Book One -- The things that sustain and support the entire body, and what braces and attaches them all. [the bones and the ligaments that interconnect them] | Chapter 29 On the Bones Which Are Attached to the Sides of the Sacrum

Muscles occupying the epiphysis

The bone [ilium] is indented on its inner surface so that this spine will be widened here and better put forth the fleshy part of the transverse abdominal muscle (D in the 6th table of muscles). On its outer side the epiphysis is compressed and widened so that the fleshy part of the obliquely ascending abdominal muscle (P in the 4th table of muscles) [m. obliquus internus abdominis] may best originate from here and the obliquely descending abdominal muscle (Q in the 3rd table of muscles) [m. obliquus externus abdominis] may be inserted here. The entire upper surface of the epiphysis is occupied by these three muscles. As these are wider and more fleshy on the sides of the ilium than next to the backbone or on the anterior surface of the abdomen, so too the part of the epiphysis (from R, through R, to P in fig. 2) which faces the sides of the abdomen and is anterior, together with the surface of the ilium to which the epiphysis is attached, is heavier than the part (from R through H to Q in fig. 2) next to the vertebrae and the backbone. The anterior extremity of the epiphysis (P in figs. 1, 2, 3), or the anterior part of the spine of the ilium [spina iliaca anterior superior], is very thick 35 because in addition to the abdominal muscles attached to it, it provides an origin to two muscles, one of them to be numbered the first of the movers [m. sartorius] of the tibia (S and later s in the 3rd table of muscles), the other the sixth (F, then x in the same table) [m. tensor fasciae latae]. 36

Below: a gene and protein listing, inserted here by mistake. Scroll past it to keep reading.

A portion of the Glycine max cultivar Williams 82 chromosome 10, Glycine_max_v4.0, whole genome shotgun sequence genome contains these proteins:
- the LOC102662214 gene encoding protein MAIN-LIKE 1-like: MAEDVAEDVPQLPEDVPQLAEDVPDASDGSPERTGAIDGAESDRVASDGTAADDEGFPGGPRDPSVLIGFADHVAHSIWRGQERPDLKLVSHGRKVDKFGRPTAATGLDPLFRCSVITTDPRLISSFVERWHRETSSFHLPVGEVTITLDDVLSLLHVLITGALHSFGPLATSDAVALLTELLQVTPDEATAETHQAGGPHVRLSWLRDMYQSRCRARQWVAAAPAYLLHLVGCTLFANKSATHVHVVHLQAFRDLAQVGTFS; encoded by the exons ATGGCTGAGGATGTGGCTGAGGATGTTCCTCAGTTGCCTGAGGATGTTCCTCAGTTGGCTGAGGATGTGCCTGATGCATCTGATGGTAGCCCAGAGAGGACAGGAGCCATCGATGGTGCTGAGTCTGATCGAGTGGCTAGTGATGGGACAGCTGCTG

Book One -- The things that sustain and support the entire body, and what braces and attaches them all. [the bones and the ligaments that interconnect them] | Chapter 29 On the Bones Which Are Attached to the Sides of the Sacrum